What does it mean to worship? And where to do it?
For us the activity of worship has become a private affair. Even some agnostics don’t seem to mind that people go about their Sunday mornings engaged in acts of worship, as it occurs comfortably behind closed doors. Occasionally religion spills out into the public space as, in the example of some Christians who fight to keep public monuments of religious significance (the ten commandments, or statues of the cross) in the public space (a courthouse, city center, etc.) in America, or Muslims women who strive to wear the burqa in France. We tend to agree with this relegation of the religious to the private sphere, and often acknowledge it in practice, going about our daily work with only perhaps a furtive prayer or generic expression of virtue, but nothing so peculiar as to strike a secular co-worker as an explicitly religious expression.
This division of life into two spheres – public and private – and the further relegation of the religious life to the private sphere has roots in various thinkers and writers across the modern period, but this is a division that is ultimately incompatible from a Christian point of view. Christian worship is, as one theologian (Bernd Wannenwetsch of Oxford University) has recently put it, a Political act: to acknowledge God as the one creator and ruler over everything relativizes every human form of government, and has profound ethical implications in every sphere of life. This fact was perhaps more obvious in the early church as there was a well-worn precedent for “private” religious worship. Rome was relatively tolerant of religious diversity in its empire, provided that worship was relegated to the private space. As long as one’s personal religion remained private, the public space was open for some occasional deference to imperial religion and the state gods which was required for citizenship.
What was remarkable about early Christians is that they refused what was an otherwise comfortable settlement for many other cults of the day. They recognized that the sort of worship that their relationship with the Creator invited them to participate in was wholly encompassing, and as a result, as Wannenwesch puts it, “martyrdom was inevitable, since the ekklesia [church or ‘Christian community’] was bound from the beginning to celebrate ‘political worship’. (148)” Their worship of Jesus blocked their worship of the emperor and the gods, and martyred they were.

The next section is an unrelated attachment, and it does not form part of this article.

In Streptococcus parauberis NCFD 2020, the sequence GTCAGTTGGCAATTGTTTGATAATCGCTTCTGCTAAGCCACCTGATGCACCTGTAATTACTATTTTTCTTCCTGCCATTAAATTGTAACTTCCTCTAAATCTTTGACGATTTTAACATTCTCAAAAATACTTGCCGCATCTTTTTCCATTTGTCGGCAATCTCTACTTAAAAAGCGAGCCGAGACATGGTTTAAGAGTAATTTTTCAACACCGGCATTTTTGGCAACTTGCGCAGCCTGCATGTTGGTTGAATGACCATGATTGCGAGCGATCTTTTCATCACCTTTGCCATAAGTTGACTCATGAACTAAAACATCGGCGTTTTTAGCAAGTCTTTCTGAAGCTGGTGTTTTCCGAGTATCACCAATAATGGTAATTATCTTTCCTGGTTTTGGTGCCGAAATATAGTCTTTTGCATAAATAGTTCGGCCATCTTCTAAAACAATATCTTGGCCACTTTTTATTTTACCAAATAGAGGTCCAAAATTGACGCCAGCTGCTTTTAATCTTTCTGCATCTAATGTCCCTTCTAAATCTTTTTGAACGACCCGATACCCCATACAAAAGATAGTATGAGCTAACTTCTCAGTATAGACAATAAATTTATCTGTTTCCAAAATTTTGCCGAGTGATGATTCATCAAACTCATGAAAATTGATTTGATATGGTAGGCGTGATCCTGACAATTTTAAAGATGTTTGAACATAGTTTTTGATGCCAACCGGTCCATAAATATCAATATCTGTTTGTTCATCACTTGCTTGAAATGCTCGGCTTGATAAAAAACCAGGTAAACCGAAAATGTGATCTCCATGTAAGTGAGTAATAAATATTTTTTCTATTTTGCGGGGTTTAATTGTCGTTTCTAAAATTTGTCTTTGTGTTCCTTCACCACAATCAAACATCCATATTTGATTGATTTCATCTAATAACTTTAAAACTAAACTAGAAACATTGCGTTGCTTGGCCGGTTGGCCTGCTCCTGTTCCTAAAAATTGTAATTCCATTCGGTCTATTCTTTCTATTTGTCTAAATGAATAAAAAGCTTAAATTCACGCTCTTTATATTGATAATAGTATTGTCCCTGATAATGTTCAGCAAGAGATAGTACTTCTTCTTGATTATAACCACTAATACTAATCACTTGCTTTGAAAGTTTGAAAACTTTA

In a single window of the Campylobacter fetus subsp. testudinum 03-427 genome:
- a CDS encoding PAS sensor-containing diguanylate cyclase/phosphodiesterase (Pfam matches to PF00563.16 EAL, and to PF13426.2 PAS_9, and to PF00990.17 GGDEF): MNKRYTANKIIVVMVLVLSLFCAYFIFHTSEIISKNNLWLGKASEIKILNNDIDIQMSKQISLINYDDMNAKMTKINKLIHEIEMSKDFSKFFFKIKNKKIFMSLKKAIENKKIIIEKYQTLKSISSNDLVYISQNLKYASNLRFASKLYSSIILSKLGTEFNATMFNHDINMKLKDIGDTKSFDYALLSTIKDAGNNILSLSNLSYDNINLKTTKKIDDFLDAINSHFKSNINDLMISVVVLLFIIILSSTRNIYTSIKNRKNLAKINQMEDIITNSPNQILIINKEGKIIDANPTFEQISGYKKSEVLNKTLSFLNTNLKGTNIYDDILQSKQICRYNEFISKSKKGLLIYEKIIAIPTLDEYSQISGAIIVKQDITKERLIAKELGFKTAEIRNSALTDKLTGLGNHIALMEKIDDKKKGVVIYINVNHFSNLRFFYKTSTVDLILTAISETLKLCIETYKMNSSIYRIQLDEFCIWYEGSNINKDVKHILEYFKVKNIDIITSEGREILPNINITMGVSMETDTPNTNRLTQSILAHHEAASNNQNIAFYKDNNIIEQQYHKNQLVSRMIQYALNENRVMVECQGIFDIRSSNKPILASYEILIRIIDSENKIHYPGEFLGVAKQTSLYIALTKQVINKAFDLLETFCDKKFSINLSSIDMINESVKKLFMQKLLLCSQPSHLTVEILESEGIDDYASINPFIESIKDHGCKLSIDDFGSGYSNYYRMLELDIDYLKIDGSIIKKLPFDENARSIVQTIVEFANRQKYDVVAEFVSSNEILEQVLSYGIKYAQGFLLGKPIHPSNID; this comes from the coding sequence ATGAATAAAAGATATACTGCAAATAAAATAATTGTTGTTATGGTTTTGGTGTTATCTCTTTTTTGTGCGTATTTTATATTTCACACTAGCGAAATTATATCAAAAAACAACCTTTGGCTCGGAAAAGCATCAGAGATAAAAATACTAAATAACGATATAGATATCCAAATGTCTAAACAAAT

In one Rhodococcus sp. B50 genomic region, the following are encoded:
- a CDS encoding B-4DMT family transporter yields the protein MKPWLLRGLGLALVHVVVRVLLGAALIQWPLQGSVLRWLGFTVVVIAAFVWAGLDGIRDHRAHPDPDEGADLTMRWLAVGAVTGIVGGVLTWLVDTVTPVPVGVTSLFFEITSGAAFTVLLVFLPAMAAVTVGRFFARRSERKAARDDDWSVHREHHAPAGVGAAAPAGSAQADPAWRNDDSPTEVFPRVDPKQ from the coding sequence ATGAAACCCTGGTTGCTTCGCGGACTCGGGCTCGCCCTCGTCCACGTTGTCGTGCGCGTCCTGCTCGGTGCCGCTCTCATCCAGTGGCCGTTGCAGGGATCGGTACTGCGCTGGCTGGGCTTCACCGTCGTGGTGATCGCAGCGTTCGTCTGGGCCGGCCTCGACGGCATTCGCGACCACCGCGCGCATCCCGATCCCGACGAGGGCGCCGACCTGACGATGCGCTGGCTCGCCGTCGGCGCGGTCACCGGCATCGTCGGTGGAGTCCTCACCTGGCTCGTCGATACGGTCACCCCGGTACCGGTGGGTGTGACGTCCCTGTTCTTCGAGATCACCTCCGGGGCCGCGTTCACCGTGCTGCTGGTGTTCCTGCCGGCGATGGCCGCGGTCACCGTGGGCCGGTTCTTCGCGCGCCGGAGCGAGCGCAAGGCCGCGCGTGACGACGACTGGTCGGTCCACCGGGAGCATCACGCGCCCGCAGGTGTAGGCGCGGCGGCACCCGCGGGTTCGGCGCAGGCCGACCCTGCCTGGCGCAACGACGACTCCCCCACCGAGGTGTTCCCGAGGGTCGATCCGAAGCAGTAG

There is a sense in which contemporary Christian worship today does not always express the fullness of this reality, but at some point it becomes inevitable. The God we celebrate as being incarnate in the person of Jesus Christ, does not desire a convenient sort of settled relationship, the sort of tepid hug you share with a distant acquaintance. Rather, we are invited into a relationship best represented by a full-on embrace. We are given the gift of life with all its fullness, and this gift is best affirmed by a whole-hearted worship which does not fail to shape all the other dimensions of our lives, private and public. Christian faith transgresses and subverts these boundaries, and invites us away from lifestyles of fragmentation to a daily experience of wholeness.
Note: For a more detailed version of this account, check out Bernd’s book: Political Worship. I’ve drawn here on content from chapter 6, “the surmounting of political antinomies.” Fair warning, this is a challenging (but rewarding) read!
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